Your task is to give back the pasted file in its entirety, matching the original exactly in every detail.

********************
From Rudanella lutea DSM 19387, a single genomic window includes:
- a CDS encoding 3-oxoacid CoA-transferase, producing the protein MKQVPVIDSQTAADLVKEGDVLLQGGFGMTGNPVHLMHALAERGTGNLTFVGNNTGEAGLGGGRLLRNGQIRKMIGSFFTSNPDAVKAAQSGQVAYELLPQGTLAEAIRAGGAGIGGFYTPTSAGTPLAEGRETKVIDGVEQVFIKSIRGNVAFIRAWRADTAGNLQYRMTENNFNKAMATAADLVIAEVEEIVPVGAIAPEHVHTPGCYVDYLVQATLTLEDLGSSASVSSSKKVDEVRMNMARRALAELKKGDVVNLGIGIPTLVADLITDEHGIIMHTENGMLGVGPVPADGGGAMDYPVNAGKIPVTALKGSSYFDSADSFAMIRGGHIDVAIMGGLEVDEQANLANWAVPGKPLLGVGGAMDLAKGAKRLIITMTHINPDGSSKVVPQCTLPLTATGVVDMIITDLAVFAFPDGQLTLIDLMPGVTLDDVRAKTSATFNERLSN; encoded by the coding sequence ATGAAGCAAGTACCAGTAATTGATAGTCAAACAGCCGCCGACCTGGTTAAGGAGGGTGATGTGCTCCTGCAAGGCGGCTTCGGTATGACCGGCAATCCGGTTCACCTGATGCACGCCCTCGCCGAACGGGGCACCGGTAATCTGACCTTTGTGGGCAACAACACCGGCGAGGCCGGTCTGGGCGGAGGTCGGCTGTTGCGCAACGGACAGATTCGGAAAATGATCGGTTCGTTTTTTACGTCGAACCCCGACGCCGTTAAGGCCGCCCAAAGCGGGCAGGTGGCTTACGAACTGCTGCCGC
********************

From Rudanella lutea DSM 19387, a single genomic window includes:
- a CDS encoding 3-oxoacid CoA-transferase, producing the protein MKQVPVIDSQTAADLVKEGDVLLQGGFGMTGNPVHLMHALAERGTGNLTFVGNNTGEAGLGGGRLLRNGQIRKMIGSFFTSNPDAVKAAQSGQVAYELLPQGTLAEAIRAGGAGIGGFYTPTSAGTPLAEGRETKVIDGVEQVFIKSIRGNVAFIRAWRADTAGNLQYRMTENNFNKAMATAADLVIAEVEEIVPVGAIAPEHVHTPGCYVDYLVQATLTLEDLGSSASVSSSKKVDEVRMNMARRALAELKKGDVVNLGIGIPTLVADLITDEHGIIMHTENGMLGVGPVPADGGGAMDYPVNAGKIPVTALKGSSYFDSADSFAMIRGGHIDVAIMGGLEVDEQANLANWAVPGKPLLGVGGAMDLAKGAKRLIITMTHINPDGSSKVVPQCTLPLTATGVVDMIITDLAVFAFPDGQLTLIDLMPGVTLDDVRAKTSATFNERLSN; encoded by the coding sequence ATGAAGCAAGTACCAGTAATTGATAGTCAAACAGCCGCCGACCTGGTTAAGGAGGGTGATGTGCTCCTGCAAGGCGGCTTCGGTATGACCGGCAATCCGGTTCACCTGATGCACGCCCTCGCCGAACGGGGCACCGGTAATCTGACCTTTGTGGGCAACAACACCGGCGAGGCCGGTCTGGGCGGAGGTCGGCTGTTGCGCAACGGACAGATTCGGAAAATGATCGGTTCGTTTTTTACGTCGAACCCCGACGCCGTTAAGGCCGCCCAAAGCGGGCAGGTGGCTTACGAACTGCTGCCGC